The pitfalls in researching local history were brought home to me this week on the day that my article on Abraham Boulger V.C. appeared in this paper. You may recall that I wrote of the recent finding of the grave of Boulger during a FAS cleanup of the old section of Crookstown Cemetery. As you would expect of somebody who was going to print on the subject I phoned a number of people who were understood to have been involved with the FAS Project to confirm the finding of Boulger’s grave. “Yes the grave of the Victoria Cross winner is in Crookstown” was the answer which tended to confirm Boulger’s residency in the Ardscull area and the likelihood of an error in previous publications which gave his last resting place as Ballymore in Co. Westmeath.
My article aroused a lot of interest and a few phone calls on the very day the article appeared and it prompted me to take an assisted trip to Crookstown to see for myself what I believed was the forgotten grave of a brave Victorian soldier. Imagine my dismay to discover not the expected grave but rather the grave of Abraham Joseph Boulger whom the headstone described as “the second son of Lieutenant Colonel A. Boulger V.C. who died on December 9th, 1891 aged 23 years”. This was the grave discovered during the FAS Scheme and the gravestone information transmitted by word of mouth from one person to another eventually reached me as indicating the last resting place of Abraham Boulger V.C. If there is a lesson to be learned it is the old one of never believing everything you hear, little of what you read and nothing at all of what politicians tell you.
However, the information gleaned from the visit to Crookstown Cemetery was of immense interest to Abraham Boulger’s grandson who also contacted me following the article. He had been trying to trace his ancestor Abraham Joseph Boulger who so far as family records disclosed disappeared without trace while still a young man. The mystery was solved on finding his grave in Crookstown Cemetery where he was buried in December 1891. So my original article, even though based on incorrect information, did in the end prove of some use.
Now to a different subject and one which has interested me ever since the late Dan Meany made me aware of the road race known as the “Athy 75”. This was a road race for motor cyclists which was first organised by the Athy Motor Cycle and Car Club in May 1925. It was run over a 9½ mile long course, starting a few hundred yards on the Ardscull side of the entrance to what was Taylors Farm at Russellstown. The circuit went past Ardscull, turning left at Fontstown Crossroads down to Booleigh Crossroads, turning left back towards Athy, turning left at Tullygorey Crossroads and out to the Dublin Road at Russellstown Cross. The race was held annually up to 1930 when following the tragic killing of a competitor for the second year in succession the Athy 75 was thereafter canceled. It was the first motorcycle road race to be run in the Irish Free State under the powers granted to the Minister for Local Government which enabled him to close public roads temporarily for the purposes of racing.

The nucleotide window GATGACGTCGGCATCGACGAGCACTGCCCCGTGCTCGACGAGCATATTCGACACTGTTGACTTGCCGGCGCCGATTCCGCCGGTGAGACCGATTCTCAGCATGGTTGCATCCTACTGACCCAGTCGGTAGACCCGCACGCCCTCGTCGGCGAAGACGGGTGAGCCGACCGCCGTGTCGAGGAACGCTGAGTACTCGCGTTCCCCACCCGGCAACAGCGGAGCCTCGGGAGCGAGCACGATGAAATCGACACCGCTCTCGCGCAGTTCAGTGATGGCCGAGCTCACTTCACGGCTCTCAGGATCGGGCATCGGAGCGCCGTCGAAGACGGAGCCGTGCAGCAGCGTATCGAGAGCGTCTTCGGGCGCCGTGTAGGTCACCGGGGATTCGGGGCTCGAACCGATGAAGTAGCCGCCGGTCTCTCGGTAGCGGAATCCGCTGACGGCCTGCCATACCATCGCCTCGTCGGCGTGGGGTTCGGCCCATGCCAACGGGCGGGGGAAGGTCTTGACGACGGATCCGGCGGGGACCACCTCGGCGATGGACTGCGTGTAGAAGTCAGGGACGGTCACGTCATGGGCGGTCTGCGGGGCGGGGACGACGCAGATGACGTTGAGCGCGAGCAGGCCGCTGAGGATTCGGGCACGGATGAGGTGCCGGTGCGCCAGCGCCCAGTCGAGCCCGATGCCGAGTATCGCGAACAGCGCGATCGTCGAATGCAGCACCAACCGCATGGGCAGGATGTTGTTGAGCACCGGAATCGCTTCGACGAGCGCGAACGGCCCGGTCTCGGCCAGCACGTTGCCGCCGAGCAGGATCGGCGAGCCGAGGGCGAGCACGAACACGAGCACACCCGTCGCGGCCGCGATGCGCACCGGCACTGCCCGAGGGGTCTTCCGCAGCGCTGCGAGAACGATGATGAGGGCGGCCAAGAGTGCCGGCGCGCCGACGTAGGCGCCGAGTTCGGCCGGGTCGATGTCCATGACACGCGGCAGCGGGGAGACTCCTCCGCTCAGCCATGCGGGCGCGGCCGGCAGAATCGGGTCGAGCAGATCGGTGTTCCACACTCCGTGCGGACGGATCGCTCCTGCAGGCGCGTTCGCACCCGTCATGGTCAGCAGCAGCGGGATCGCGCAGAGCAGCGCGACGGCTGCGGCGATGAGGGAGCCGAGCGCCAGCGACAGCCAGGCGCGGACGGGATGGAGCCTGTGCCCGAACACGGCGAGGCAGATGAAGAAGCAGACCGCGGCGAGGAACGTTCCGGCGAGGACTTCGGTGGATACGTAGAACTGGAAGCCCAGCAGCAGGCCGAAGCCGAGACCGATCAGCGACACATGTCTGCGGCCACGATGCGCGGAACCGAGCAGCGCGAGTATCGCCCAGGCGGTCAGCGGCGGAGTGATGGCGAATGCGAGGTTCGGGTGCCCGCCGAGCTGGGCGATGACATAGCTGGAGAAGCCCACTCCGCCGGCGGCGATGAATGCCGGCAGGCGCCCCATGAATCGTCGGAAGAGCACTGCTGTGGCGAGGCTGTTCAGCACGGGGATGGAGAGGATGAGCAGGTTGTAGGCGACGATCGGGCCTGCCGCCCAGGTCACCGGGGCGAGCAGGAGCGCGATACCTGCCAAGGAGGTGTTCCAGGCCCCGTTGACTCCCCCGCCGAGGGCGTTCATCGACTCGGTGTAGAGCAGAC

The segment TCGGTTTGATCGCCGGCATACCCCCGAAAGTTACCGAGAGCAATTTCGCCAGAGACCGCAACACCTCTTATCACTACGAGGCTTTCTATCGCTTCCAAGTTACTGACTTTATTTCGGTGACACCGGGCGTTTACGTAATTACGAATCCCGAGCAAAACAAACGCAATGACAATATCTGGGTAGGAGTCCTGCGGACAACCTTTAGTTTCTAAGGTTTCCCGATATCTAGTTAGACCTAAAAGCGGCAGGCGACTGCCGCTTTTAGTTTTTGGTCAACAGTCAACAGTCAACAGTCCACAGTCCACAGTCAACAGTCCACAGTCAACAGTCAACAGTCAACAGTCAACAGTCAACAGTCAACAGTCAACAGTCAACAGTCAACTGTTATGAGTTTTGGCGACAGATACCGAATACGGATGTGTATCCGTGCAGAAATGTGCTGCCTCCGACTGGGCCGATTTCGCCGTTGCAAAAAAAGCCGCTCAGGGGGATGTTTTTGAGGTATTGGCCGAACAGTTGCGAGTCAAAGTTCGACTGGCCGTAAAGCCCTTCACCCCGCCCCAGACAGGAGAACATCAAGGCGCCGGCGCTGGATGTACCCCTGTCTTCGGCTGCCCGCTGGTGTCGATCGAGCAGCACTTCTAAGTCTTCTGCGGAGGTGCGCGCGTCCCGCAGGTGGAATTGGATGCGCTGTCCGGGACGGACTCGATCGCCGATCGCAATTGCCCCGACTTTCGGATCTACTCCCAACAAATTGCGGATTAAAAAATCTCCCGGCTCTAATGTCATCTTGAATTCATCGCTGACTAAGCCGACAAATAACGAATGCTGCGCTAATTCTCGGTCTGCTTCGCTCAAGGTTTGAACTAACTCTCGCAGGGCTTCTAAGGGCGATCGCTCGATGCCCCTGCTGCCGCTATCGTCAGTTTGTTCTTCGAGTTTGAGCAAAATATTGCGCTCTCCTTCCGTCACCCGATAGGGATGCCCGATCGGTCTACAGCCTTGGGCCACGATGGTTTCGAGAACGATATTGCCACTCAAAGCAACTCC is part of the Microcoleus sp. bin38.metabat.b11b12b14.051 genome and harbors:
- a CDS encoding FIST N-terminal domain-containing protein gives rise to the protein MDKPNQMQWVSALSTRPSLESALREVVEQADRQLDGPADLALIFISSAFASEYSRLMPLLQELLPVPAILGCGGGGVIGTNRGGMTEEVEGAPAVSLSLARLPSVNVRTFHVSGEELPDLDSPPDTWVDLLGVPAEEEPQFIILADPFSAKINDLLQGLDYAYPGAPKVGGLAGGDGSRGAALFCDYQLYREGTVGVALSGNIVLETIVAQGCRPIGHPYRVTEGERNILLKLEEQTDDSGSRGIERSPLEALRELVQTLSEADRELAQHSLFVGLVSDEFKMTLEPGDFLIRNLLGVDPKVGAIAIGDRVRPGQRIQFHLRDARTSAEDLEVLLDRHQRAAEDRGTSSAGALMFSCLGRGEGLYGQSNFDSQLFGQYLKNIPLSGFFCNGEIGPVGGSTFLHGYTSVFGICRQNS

The late Des McHugh was very helpful to me when I first became aware of the Athy 75 . He remembered races and those involved in them but now that I have gathered together additional information on the Athy race I have more questions which remain to be answered.
Thirty five competitors rode out their machines in the inaugural event on Saturday, 16th May 1925 on a day which was marred by heavy rain. Local riders included H. Cogan on a 490 Norton, T.S. Pearson on a 349 A.J.S., P.J. Ryan on a 250 B.S.A., C.W. Taylor on a 345 Rover, Tim Kelly on a 349 A.J.S., W.K. Hosie on a 350 A.J.S. and W.D. Taylor on a 349 A.J.S. There may have been other local riders amongst the 35 who competed in that first race, but I have not yet identified them. In subsequent years more locals competed and these included Jack Yeats and Harry Sargent of Fair Green, Naas, a shop assistant working in Athy who entered the 1929 race under the nom de plume “Sonny Boy”. He crashed at the Moat of Ardscull within a quarter of a mile of the start and died in the Meath Hospital, Dublin on 26th June. He was Assistant Secretary of the Athy Motor Cycle and Car Club at the time of his death.
Another local rider in the 1929 race was J.S. McMenamin who rode a 499 Rudge Whitworth. When the final Athy 75 was run off in 1930 the only local rider amongst the 43 competitors was J.G. Yates (sic), presumably the same man who in previous years was listed as Jack Yeats. I would like to get some information on the various local men mentioned who participated in the Athy 75 races and to hear from anybody who has any information, photographs or memorabilia relating to the races.
Athy Motor Cycle and Car Club in the late 1920’s had as its President C.W. Taylor with M.W. Whelan as Treasurer and F.K. Jackson as Assistant to the Honorary Secretary A.G. Taylor. F.A. Youell had acted as the Club Honorary Secretary in its earlier years. The Directors of the Club included R.H. Anderson, .K. Hosie, J. Duthie, T. Kelly, W.D. Taylor, J.C. Reynolds, J. Greene, Dr. J. O’Neill, C.W. Henderson, H. Cogan, Captain W. Kehoe, Dr. Kilbride, A. Hamilton and W. Cotton. Quite a lot of those names I can identify but inevitably there are some who are unknown to me.
The Athy Club was very active in the second half of the 1920’s, running speed trials and social events as well as the Athy 75. It appears to have disbanded in or around 1934. I would welcome hearing from anyone who can give me any information on the Athy Motor Cycle and Car Club, its members and especially the famous motor cycle road race organised by the club for six years from 1925. I hope to devote a future article or two to the Athy 75 in the years 1925 to 1930.